I believe the entire story of Death Be Not Proud was not intended to record a cancer case. The stories purpose was for a parent to share with the world the marvel that was his only son. Johnny not only dazzled his parents but also the people around him. He was rather eccentric and had many adult friends. He was undeniably a genius. It was found that after his death his brain weighed 2,000 grams, the average weight for a normal fully grown male is 1,500, and the largest ever recorded was 2,222. Yes, mental capacity can be determined by the size of the skull and brain concealed within. He had a special passion for science and conducted numerous chemistry experiments in his personal lab in New Haven, Connecticut. He actually created his own science experiments. He had been in contact with Albert Einstein discussing his own theories and had dreams of attending Harvard. This all, I still believe, is not who Johnny Gunther was. He was more, much more. Besides a high capacity for learning, Johnny was a spiritual boy. He loved life and all there was to be done. The happiness of himself and the ones around him was of main concern. He was a selfless boy. To first understand Johnny, one must see him from another’s view. His father described Johnny saying, “ Most people did not think of his looks, however; they thought of his humor, his charm, and above all his brains. Also there was this matter of selflessness. Johnny was the only person I ever met who, truly, never thought of himself first, or, for that matter, at all; his considerateness was so extreme as to be at fault.”(Pg. 4) These were his obvious characteristics. Charm, brains, and selflessness. Not something easily seen in most people. These characteristics were seen pre tumor and I believe the cancer only exemplified them. Johnny lost a lot to cancer but the one thing I believed he gained was optimism. Johnny’s diary is full of quotes that express his love for life and determination to live. These are what fueled his, his parents, and his doctors fight and will. “But Johnny loved life desperately and we loved him desperately and it was our duty to try absolutely everything and keep him alive as long as possible.” (Pg. 125) Out of everyone involved in Johnny’s case, he showed the least worry and pessimism. I strongly believe his optimism is what allowed him to live for as long as he did. His diary quotes speak for themselves: “Life is short - so waste not a minute.”(Pg. 170), “Live while you're living then die and be done with - never refuse challenge - never give up trying etc.”(Pg. 171), “ Happiness is in Love. Accept disappointments. Relieve oneself by confession of sins. I am growing up at last.”(pg. 175). When writing a response it is considered incorrect to simply list quotes, however, I believe Johnny’s words speak for themselves. To analyze his words I fear I may butcher the beauty that lies within their simplicity. To put it easily, Johnny loved life. He emitted an aura of happiness and love to all those around him. Though at times a nonbeliever as seen in his “Unbeliever’s Prayer” he respected whatever force may rule the universe and it’s happenings. As stated by Johnny himself, “ Recontent with the universe, discontent with the world.”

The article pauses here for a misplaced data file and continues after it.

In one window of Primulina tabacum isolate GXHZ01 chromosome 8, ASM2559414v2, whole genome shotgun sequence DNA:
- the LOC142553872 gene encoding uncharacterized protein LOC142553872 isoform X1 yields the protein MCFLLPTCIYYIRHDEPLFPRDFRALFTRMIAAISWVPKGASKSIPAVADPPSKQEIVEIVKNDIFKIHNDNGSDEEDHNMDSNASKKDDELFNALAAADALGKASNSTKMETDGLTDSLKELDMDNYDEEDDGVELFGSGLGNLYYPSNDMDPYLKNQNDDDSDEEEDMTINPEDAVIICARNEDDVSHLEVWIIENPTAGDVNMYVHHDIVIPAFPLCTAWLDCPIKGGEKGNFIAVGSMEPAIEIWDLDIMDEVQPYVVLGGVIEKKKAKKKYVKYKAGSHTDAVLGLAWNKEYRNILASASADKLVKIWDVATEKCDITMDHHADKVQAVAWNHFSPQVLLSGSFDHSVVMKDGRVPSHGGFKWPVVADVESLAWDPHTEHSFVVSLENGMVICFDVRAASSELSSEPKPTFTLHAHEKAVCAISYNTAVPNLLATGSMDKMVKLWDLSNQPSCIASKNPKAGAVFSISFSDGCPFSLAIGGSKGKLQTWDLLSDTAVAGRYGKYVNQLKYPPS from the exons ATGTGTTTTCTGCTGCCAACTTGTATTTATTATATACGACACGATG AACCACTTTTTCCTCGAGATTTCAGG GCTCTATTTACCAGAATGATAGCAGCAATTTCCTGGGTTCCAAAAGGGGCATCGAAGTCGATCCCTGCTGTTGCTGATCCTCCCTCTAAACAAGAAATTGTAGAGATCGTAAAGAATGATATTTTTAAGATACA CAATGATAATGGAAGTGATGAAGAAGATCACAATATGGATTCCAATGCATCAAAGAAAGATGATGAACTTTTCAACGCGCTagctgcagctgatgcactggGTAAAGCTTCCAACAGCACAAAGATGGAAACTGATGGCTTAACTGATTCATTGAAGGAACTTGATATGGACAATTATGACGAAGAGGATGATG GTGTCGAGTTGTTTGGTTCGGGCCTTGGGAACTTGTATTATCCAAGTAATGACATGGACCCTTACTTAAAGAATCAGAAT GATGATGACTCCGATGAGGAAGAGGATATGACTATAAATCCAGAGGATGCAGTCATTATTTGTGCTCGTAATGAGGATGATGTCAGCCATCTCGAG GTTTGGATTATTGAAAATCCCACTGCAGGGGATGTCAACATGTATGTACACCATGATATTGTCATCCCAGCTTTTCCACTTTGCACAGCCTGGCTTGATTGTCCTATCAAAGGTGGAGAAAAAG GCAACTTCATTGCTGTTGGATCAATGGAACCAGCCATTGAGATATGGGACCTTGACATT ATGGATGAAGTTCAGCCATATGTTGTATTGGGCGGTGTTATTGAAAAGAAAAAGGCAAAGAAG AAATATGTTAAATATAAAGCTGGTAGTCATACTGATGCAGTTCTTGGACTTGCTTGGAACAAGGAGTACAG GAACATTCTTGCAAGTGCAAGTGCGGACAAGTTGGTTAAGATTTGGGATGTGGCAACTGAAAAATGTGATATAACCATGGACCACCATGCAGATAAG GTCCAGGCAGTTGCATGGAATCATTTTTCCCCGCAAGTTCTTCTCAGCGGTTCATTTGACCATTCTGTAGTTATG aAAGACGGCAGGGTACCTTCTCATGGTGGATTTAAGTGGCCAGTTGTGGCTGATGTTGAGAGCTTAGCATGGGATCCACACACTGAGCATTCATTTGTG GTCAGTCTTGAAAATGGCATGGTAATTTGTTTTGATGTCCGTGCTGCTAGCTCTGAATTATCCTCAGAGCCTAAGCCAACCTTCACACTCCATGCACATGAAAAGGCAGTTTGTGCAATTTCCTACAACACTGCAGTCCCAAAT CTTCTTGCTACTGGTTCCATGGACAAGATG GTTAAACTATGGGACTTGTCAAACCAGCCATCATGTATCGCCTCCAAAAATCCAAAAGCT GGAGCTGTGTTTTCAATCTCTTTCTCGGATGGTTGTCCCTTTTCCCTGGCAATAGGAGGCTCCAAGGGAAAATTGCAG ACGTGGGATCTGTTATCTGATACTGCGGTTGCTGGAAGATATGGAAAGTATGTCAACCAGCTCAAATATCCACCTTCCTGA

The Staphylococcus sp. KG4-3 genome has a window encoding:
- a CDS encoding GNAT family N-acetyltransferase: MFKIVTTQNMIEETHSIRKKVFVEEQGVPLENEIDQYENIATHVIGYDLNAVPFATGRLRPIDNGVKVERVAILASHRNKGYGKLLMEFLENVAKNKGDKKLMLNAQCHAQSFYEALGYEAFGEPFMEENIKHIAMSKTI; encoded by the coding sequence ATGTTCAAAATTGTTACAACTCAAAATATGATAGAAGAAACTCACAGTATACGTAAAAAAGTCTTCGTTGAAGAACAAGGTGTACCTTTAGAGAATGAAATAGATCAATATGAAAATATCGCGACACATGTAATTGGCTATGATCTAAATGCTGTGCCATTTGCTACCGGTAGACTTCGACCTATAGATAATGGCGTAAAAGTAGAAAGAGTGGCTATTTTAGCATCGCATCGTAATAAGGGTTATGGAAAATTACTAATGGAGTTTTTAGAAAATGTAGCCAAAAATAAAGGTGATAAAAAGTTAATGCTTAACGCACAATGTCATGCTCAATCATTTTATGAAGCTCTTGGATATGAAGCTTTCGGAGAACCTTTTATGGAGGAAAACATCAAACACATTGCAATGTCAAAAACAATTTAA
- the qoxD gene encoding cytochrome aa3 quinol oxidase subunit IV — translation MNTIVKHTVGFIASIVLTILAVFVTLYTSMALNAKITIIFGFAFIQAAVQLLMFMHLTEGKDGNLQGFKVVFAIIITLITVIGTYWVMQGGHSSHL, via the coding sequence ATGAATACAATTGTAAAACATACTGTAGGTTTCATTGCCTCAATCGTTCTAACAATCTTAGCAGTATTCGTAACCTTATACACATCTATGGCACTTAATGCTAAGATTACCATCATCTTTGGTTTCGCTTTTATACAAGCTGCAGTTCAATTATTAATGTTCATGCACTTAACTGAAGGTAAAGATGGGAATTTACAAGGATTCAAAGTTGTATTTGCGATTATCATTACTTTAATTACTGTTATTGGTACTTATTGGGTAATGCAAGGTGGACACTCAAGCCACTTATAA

The Unbeliever's Prayer:

Almighty God

Forgive me for my agnosticism;

For I shall try to keep it gentle, not cynical,
Nor a bad influence.
And O!
If thou art truly in the heavens,